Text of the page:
Lengthy Letter Signed about the Democratic Party nominee for President
by WALKER, Robert J. (1801 - 1869)
Washington, 1868. unbound. 4 pages (front and back), each two-page spread measuring 9.75 x 13.5 inches, Washington, May 1868, to Horatio Seymour, powerful Democratic Party politician and former Governor of New York State, extolling the virtues in nominating General Winfield Scott Hancock as the Democratic Party's Presidential candidate in July, in small part: "...I believe that Gen. W.S. Hancock is the only man whose success can be confidently relied on. Whilst a Soldier during the late unfortunate Rebellion, he has shown a fixed and unalterable affection for the Civil Liberties secured to every American by the Constitution. When called upon as Commander of an important military division, in the case of an application for the release of Mrs. Mary Surratt (Lincoln Conspirator), at a time when confusion and anarchy were threatened, he submitted himself, in person, to the jurisdiction of a Civil Tribunal, ready and willing to obey its mandates. With Hancock as our Candidate Pennsylvania is certain. We can in that event carry, with an overwhelming majority, the State elections which precede, in that State, the Presidential election about three weeks later, and begin out campaign in the full glory of Victory with nearly 40,000 majority. I know that if you concur with me in these views you will use your great personal and political influence to secure this result. A failure now would be disastrous, and, perhaps, ruin our country forever." Note: What Walker failed to comprehend when he wrote this letter was that the Democratic Party Convention was already scheduled to take place in New York City on July 4th. The very man he is writing to, asking for support in nominating General Winfield Scott Hancock, is none other than Horatio Seymour, New York's own favorite son and the very man who would get the nomination. He would eventually lose in the national election to Ulysses S. Grant. As for Hancock, in 1880 he finally received the Democratic Party nomination for the Presidency only to lose the election to James A. Garfield. Bleeding of the signature, but still in near fine condition overall. American expansionist who served as a United States Senator from Mississippi, Secretary of the Treasury and Territorial Governor of Kansas.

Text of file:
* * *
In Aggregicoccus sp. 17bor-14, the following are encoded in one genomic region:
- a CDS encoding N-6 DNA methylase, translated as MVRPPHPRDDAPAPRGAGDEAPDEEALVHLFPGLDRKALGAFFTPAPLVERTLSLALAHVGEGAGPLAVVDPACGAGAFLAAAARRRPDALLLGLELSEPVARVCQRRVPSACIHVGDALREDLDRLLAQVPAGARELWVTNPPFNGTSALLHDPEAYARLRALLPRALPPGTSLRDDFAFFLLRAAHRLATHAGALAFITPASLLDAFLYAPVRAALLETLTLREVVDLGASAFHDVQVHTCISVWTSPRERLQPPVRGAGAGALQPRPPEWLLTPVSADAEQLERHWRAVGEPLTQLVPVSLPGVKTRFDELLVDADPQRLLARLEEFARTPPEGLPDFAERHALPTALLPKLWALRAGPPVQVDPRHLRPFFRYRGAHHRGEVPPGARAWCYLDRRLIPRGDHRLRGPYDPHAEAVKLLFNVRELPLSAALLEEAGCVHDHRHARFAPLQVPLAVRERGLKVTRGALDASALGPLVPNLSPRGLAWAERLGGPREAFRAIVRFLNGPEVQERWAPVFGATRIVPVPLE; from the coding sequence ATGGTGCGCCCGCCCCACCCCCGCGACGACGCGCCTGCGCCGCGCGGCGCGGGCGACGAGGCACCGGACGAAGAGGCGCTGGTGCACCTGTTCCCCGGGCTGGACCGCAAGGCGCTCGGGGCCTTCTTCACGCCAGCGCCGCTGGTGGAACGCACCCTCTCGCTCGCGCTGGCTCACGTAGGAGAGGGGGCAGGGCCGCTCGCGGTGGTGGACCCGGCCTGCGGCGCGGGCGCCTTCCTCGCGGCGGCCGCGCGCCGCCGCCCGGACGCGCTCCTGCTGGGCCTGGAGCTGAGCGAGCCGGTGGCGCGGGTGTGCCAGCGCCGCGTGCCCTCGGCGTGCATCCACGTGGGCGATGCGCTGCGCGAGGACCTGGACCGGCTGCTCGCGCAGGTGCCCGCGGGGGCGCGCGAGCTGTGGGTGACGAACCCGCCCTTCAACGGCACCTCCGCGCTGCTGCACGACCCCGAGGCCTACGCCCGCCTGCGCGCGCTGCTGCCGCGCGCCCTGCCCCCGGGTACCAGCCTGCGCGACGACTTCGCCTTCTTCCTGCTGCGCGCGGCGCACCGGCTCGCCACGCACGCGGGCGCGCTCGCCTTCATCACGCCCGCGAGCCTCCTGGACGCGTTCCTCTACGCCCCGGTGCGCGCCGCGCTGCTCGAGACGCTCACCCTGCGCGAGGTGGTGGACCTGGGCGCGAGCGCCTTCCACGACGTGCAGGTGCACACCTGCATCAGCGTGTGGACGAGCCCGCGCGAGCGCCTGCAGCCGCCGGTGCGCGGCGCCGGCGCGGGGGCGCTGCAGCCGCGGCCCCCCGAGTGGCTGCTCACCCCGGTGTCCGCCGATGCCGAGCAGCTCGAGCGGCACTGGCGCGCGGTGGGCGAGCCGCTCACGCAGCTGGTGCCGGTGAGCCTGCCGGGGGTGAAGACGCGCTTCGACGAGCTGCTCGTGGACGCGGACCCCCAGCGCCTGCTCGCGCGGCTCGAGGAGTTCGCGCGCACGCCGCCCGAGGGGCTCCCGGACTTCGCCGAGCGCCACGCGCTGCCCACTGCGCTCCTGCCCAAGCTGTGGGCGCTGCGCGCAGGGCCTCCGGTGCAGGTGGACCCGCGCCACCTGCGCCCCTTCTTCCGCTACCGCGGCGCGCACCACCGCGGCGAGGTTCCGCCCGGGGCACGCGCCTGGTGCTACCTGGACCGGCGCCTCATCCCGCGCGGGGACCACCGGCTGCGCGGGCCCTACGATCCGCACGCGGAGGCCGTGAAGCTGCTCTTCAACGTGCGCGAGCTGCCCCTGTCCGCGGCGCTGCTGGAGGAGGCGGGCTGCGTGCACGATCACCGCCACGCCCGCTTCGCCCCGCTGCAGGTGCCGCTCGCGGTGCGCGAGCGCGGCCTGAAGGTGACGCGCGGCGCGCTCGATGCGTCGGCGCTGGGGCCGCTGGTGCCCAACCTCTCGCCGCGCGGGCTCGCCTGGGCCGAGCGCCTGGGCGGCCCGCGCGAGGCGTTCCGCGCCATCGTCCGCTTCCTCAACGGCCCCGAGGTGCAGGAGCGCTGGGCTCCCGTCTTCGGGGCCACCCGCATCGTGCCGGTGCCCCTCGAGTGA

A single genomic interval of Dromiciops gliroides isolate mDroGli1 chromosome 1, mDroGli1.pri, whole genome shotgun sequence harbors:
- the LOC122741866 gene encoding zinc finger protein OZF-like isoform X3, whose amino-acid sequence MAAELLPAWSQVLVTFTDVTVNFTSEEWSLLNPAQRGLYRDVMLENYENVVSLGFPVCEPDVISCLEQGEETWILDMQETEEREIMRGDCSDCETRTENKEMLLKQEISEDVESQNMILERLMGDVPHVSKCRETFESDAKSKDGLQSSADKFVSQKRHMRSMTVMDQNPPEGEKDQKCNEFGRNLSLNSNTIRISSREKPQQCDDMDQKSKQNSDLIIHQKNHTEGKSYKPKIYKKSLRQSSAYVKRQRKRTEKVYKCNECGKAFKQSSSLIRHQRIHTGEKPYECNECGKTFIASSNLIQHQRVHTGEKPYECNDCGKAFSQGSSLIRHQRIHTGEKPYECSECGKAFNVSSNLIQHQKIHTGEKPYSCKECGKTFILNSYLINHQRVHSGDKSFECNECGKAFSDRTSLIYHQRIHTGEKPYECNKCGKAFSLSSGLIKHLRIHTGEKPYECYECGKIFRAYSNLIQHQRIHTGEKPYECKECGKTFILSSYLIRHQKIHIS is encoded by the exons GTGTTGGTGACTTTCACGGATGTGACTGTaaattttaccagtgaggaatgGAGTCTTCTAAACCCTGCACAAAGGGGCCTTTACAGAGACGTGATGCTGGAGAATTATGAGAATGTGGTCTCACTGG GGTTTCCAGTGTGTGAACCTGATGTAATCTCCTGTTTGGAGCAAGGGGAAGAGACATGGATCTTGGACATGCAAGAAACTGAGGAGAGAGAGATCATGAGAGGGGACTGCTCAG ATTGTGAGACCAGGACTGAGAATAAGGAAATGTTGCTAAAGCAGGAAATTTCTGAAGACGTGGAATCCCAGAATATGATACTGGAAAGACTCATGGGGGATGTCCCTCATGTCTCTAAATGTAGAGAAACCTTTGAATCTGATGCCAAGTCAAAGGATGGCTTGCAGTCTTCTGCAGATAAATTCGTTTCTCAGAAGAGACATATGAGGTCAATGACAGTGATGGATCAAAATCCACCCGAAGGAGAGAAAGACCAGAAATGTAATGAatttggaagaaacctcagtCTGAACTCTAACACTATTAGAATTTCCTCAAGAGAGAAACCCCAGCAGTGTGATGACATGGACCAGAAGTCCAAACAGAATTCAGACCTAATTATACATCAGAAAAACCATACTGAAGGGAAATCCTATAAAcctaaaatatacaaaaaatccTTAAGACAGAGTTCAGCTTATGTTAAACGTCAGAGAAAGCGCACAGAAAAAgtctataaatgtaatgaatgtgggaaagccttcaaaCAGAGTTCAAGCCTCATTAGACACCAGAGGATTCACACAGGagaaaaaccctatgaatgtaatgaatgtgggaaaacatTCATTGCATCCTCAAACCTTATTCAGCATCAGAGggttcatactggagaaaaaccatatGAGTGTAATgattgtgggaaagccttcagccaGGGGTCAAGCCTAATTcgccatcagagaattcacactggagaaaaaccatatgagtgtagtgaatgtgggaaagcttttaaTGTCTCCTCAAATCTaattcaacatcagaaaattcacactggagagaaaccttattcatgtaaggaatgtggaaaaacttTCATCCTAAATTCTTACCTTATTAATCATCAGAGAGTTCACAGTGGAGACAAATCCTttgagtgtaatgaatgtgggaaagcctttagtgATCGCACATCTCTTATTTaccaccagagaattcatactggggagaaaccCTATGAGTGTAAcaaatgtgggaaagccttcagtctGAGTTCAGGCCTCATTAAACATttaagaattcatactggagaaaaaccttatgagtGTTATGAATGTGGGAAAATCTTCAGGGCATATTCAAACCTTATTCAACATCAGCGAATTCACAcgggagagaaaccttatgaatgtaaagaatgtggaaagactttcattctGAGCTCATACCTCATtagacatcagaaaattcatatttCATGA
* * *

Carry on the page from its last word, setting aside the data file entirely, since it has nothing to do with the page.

(Inventory #: 273299)
Americana, Art, Autographs, First Editions, Modern First Editions, Maps & Prints, Medicine & Science, Out-of-Print
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